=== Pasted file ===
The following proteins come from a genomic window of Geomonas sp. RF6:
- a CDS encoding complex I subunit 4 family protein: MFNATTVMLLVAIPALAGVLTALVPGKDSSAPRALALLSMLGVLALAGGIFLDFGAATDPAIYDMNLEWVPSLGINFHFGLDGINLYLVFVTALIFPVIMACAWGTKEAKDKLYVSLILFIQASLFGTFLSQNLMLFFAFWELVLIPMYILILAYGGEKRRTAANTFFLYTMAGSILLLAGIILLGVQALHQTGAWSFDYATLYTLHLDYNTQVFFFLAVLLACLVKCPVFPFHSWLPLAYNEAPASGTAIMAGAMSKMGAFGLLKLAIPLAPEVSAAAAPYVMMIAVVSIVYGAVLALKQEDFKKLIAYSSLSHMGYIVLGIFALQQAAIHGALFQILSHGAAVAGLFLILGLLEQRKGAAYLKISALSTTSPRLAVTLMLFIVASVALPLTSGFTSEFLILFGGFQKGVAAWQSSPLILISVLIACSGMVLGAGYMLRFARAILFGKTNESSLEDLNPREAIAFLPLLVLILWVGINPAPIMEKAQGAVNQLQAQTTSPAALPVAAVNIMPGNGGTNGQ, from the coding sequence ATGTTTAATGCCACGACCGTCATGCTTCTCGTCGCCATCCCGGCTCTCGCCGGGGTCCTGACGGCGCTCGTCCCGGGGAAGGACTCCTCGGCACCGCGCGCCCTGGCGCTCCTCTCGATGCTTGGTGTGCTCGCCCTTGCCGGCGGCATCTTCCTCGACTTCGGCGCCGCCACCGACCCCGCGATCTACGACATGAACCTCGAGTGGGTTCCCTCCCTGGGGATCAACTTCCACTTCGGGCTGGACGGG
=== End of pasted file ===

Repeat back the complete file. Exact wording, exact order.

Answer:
The following proteins come from a genomic window of Geomonas sp. RF6:
- a CDS encoding complex I subunit 4 family protein: MFNATTVMLLVAIPALAGVLTALVPGKDSSAPRALALLSMLGVLALAGGIFLDFGAATDPAIYDMNLEWVPSLGINFHFGLDGINLYLVFVTALIFPVIMACAWGTKEAKDKLYVSLILFIQASLFGTFLSQNLMLFFAFWELVLIPMYILILAYGGEKRRTAANTFFLYTMAGSILLLAGIILLGVQALHQTGAWSFDYATLYTLHLDYNTQVFFFLAVLLACLVKCPVFPFHSWLPLAYNEAPASGTAIMAGAMSKMGAFGLLKLAIPLAPEVSAAAAPYVMMIAVVSIVYGAVLALKQEDFKKLIAYSSLSHMGYIVLGIFALQQAAIHGALFQILSHGAAVAGLFLILGLLEQRKGAAYLKISALSTTSPRLAVTLMLFIVASVALPLTSGFTSEFLILFGGFQKGVAAWQSSPLILISVLIACSGMVLGAGYMLRFARAILFGKTNESSLEDLNPREAIAFLPLLVLILWVGINPAPIMEKAQGAVNQLQAQTTSPAALPVAAVNIMPGNGGTNGQ, from the coding sequence ATGTTTAATGCCACGACCGTCATGCTTCTCGTCGCCATCCCGGCTCTCGCCGGGGTCCTGACGGCGCTCGTCCCGGGGAAGGACTCCTCGGCACCGCGCGCCCTGGCGCTCCTCTCGATGCTTGGTGTGCTCGCCCTTGCCGGCGGCATCTTCCTCGACTTCGGCGCCGCCACCGACCCCGCGATCTACGACATGAACCTCGAGTGGGTTCCCTCCCTGGGGATCAACTTCCACTTCGGGCTGGACGGG